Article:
Indulging in ice cream, biting our nails, or snapping our gum – when we’re stressed out, we already know we’re going to revert to our old, bad habits. But did you know it’s not just the bad habits that come out during these times?
According to a new study published in the Journal of Personality and Social Psychology, people are more likely to revert to fundamental routines – whether good or bad – during times of stress. It’s just that the bad habits are more obvious because we feel guilty afterwards, and the good habits go unnoticed because they tend to be helpful.
For their paper, researchers from the University of Southern California and the University of California at Los Angeles monitored college students for a series of studies related to habits, willpower, and goals.
In the first study, researchers looked at the strength of habits relating to eating breakfast and reading the newspaper. Some individuals had habits of eating a healthy breakfast such as cold/hot cereal, and health bars versus others who had bad breakfast habits, choosing unhealthful, high-sugar items such as pastries, pancakes/French toast, and ice-blended coffee drinks. Newspaper readers were divided depending on whether they read educational sections such as local or world news, editorials, and the business section as opposed to “time-wasting” sections such as advice columns or comics.
“People are more likely to revert to fundamental routines – whether good or bad – during times of stress.”
Students’ behavior was tracked over 10 weeks; of those weeks, two weeks were weeks during which students had an intense series of exams. Researchers expected students to have compromised willpower during the more stressful exam weeks.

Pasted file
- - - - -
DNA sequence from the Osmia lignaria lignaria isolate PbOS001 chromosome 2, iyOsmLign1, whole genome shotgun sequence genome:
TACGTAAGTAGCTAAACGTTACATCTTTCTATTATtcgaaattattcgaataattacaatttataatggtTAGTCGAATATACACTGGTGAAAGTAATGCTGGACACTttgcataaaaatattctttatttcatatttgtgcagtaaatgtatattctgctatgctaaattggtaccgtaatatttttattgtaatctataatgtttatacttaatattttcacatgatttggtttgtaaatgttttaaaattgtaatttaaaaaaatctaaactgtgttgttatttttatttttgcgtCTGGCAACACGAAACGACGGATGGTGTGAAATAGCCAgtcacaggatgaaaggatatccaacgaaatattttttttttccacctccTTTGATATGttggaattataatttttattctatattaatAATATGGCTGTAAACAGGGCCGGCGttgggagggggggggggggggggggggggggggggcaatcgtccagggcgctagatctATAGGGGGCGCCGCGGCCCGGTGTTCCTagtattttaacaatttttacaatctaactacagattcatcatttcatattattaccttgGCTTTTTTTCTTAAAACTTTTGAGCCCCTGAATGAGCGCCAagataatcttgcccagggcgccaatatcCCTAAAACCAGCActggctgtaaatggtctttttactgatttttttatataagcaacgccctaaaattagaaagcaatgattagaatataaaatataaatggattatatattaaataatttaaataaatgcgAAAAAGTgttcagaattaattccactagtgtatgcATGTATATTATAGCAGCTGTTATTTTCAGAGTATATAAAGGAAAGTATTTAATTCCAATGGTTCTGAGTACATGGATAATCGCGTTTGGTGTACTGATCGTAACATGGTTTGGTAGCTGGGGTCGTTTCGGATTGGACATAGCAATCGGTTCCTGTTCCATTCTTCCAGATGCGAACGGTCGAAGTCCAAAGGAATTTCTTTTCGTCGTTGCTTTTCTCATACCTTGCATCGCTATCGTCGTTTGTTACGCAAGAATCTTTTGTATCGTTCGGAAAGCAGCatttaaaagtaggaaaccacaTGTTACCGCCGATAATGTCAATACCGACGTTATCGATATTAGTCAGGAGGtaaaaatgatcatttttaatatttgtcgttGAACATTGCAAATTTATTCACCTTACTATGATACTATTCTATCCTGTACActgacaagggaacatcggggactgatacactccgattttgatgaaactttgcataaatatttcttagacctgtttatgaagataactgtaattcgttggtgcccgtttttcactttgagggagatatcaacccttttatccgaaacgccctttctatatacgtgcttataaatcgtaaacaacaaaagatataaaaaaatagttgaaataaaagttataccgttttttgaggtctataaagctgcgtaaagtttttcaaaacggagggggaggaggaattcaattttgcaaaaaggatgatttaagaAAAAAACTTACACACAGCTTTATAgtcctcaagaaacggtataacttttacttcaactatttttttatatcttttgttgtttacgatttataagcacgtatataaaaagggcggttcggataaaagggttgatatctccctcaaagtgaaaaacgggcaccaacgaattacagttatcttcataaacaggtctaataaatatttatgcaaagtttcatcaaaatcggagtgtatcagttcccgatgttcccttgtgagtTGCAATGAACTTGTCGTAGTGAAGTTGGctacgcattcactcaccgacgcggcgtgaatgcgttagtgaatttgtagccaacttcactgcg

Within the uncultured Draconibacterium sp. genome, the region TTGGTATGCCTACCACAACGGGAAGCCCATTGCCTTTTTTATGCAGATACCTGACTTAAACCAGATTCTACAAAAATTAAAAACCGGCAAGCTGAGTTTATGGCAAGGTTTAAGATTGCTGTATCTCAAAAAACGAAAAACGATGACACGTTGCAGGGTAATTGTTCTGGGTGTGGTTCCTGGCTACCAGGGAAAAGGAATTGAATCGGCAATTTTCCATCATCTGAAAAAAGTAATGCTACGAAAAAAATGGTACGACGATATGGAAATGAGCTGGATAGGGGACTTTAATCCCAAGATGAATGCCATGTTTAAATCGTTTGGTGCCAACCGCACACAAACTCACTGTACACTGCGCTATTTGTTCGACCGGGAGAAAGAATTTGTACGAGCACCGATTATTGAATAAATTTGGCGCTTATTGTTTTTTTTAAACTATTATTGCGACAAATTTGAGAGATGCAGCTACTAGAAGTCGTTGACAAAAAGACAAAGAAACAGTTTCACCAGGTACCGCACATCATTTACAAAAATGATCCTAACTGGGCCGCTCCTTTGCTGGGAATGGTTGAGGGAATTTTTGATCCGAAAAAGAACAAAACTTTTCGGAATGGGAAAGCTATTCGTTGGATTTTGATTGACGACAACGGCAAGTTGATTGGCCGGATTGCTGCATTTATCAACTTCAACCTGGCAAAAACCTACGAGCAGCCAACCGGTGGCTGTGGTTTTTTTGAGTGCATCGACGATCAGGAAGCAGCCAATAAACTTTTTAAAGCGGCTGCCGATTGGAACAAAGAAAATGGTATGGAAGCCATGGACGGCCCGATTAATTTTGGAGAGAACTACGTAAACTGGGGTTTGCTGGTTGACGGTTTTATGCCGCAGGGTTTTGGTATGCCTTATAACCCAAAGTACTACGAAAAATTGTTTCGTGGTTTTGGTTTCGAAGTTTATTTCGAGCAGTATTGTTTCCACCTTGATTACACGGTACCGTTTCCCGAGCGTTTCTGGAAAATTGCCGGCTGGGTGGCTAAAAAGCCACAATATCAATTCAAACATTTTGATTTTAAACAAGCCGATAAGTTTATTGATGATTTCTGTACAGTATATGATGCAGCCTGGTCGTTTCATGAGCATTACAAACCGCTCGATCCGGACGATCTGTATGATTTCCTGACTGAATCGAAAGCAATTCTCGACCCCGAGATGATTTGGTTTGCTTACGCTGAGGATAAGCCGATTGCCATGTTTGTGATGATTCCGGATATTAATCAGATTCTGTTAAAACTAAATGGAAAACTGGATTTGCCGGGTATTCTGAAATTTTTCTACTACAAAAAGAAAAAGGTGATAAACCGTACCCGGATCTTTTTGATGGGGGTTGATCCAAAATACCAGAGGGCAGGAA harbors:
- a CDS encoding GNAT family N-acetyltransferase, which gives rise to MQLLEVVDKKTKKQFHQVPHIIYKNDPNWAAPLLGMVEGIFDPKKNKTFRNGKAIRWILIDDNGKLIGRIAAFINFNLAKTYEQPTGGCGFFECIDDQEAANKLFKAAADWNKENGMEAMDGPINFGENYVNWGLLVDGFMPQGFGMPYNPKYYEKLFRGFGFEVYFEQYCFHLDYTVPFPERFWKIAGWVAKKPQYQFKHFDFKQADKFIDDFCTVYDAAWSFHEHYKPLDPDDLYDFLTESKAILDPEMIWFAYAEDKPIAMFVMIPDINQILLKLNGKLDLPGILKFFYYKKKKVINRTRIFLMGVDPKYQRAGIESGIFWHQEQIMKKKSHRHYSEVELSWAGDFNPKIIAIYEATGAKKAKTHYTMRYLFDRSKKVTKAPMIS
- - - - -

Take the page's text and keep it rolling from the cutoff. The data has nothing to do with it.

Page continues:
Results of the first study showed that strong habits were more likely to express during the stressful exam weeks than during the less stressful non-exam weeks. This was the case for both “good” and “bad” habits, showing that people fall back on all habits during times of stress.
Another study also tested the relationship between lowered self-control and habits by manipulating stress levels for participants to test the role of habits in sticking to goals. As researchers followed participants over a series of days, participants were instructed to perform daily activities with their nondominant hand on certain days. For example, if they were right-handed, they were to use their left hand when engaging in activities such as using a cell phone. The purpose of this was to induce conscious self-control by causing stress to the willpower system.
Participants identified two personal, current goals, and identified three good and bad habits they associated with their goals; good habits were classified as habits that would help them achieve their goals, and bad habits were those that would hinder goal acquisition.
Results showed that on days where the non-dominant hand was used, participants were more likely to engage in both good and bad habits than they were on days when they were allowed to use their dominant hand.
Three additional studies conducted for the paper also analyzed participants’ actions under stress, including healthful and unhealthful snack choices and study habits. Results showed that individuals tend to revert to habits because their actions are unconscious. That is, when willpower is depleted, they are not purposefully choosing to act a certain way; rather, they are acting in a manner based on their habits.